Provincial Growth Fund creating jobs in the regions
5 February 2018
The Provincial Growth Fund (PGF) is on track to create thousands of jobs says Robert Pigou, the Head of Investment Management at the Provincial Development Unit.
“As the administrators of the Provincial Growth Fund we welcome scrutiny of our work and discussion about the impact the PGF is having in New Zealand’s regions,” Robert Pigou said.
“The Provincial Growth Fund will create jobs in the regions, but job creation does not happen overnight. An expectation otherwise fails to appreciate and understand the fundamentals of project delivery and the fact that work takes time to scale-up.
“Funding is announced in principle, after which contracts are negotiated and applicants work to secure their co-funding requirements. In some cases this may take up to six months. Only then will the project receive any funding from the PGF.
“The Provincial Development Unit is proactively releasing information about the work we are doing, including key measurements like jobs created. These figures are updated as we receive new information and analysis – for example as projects ramp up delivery. We caution against the selective interpretation of this data without taking into account wider context.
To date the Provincial Growth Fund has committed to invest in a number of projects including infrastructure like road and rail, tourism initiatives like the redevelopment of Rotorua’s lakefront, and Te Ara Mahi, a programme to directly support a range of skills and employment initiatives in the regions.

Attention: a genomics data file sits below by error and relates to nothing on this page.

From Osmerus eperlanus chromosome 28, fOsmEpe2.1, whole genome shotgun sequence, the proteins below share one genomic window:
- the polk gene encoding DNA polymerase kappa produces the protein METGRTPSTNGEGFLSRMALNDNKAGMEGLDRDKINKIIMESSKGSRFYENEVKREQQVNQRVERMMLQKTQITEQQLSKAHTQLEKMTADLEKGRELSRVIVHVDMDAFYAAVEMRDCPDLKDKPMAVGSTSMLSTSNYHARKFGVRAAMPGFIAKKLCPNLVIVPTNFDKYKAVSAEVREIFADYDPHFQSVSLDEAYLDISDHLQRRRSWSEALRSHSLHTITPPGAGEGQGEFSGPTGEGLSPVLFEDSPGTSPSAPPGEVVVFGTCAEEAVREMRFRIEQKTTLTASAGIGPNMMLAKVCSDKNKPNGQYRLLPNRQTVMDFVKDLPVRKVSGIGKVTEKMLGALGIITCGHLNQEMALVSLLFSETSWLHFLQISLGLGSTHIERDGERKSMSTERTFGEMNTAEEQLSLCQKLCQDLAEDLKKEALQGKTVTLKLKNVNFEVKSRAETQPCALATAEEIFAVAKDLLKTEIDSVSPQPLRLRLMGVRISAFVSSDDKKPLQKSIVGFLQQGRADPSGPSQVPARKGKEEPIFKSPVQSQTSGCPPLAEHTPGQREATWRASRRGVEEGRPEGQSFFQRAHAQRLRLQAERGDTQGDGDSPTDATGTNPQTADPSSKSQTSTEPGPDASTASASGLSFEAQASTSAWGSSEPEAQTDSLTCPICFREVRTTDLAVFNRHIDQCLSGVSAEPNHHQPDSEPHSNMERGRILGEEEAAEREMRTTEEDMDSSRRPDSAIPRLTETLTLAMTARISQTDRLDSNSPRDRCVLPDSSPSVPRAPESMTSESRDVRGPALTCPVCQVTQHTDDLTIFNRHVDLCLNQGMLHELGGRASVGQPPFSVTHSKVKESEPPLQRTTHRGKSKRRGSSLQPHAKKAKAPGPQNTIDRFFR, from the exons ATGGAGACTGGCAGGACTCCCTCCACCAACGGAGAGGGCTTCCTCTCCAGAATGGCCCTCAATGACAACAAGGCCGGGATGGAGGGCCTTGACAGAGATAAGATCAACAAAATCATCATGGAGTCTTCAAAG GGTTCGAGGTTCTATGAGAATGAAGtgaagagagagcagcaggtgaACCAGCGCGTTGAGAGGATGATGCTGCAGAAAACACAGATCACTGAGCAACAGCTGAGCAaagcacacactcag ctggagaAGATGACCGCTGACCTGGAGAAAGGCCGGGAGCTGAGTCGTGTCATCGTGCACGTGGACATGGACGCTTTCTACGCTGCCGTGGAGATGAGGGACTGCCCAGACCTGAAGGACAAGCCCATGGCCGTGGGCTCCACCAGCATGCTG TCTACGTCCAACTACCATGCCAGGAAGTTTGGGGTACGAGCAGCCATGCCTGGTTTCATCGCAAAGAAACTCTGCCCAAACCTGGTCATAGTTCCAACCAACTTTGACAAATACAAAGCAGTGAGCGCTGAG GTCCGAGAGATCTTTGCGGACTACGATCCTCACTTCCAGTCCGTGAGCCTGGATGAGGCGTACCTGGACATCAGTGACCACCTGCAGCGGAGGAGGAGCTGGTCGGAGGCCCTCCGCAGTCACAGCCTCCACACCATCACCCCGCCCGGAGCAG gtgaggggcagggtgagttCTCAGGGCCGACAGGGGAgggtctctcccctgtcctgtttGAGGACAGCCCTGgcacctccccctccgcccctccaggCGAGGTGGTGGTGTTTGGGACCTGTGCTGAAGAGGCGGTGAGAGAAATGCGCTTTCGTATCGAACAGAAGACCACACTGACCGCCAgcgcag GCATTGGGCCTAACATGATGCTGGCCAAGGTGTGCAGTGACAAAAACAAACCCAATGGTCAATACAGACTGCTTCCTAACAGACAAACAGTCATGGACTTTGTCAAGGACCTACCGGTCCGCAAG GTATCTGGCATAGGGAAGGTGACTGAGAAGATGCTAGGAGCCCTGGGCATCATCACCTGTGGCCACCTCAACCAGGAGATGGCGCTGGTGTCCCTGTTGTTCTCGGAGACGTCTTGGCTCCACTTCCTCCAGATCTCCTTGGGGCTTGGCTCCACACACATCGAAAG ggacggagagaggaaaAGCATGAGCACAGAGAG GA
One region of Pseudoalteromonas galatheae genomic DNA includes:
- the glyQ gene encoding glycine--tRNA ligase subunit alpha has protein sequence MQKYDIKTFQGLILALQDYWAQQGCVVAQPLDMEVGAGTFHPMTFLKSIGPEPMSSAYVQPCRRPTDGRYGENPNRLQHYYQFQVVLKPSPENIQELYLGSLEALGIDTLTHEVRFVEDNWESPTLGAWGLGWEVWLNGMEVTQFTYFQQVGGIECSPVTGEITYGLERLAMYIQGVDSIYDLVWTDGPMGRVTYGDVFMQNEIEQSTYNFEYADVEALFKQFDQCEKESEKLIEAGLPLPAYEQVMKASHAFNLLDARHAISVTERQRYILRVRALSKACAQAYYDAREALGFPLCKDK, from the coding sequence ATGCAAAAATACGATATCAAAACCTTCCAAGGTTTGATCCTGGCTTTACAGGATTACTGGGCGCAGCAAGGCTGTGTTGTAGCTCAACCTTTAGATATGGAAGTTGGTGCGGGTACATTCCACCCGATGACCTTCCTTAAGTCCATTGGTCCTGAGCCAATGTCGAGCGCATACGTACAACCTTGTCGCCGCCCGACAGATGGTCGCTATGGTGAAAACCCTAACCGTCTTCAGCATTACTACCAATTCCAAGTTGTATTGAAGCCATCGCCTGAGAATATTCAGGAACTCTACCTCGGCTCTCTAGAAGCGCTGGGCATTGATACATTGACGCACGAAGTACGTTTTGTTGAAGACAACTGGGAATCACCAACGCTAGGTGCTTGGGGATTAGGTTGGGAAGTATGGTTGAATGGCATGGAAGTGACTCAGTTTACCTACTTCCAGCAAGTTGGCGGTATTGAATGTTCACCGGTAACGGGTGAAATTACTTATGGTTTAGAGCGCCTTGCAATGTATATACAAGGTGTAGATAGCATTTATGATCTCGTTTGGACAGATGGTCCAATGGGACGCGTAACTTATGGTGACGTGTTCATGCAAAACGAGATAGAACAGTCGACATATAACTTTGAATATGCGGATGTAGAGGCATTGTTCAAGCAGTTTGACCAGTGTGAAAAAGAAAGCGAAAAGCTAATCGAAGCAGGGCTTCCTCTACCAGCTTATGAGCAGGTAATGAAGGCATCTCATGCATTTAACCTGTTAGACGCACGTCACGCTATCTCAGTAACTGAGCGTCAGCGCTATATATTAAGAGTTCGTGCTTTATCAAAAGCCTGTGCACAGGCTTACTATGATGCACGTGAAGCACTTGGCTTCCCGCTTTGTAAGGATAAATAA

“As careful stewards of public money we have a duty to ensure that our investments lead to sustained and meaningful outcomes (including increased jobs) in our regions. For many projects this means funding feasibility and business cases to test assumptions and to ensure these projects are primed for further funding.
“Initial work done by applicants as part of their submissions to the Provincial Development Unit shows that over 10,000 jobs may be created as a result of PGF investment. This includes jobs created in the construction and delivery of projects, and across the wider economy.
“The PGF is supporting long term projects and developments and therefore it will take some time to understand the impact the PGF will have on employment outcomes. Evaluation of the PGF will include economic growth and the number of direct and indirect jobs created.
“We are working to grow New Zealand’s regions and drive sustainable economic development in our provincial towns and cities. The focus of the PGF remains to work with provincial New Zealand, especially the surge regions to ensure the investments being made are improving the lives of local people and making a difference for business, iwi and communities,” Robert Pigou said.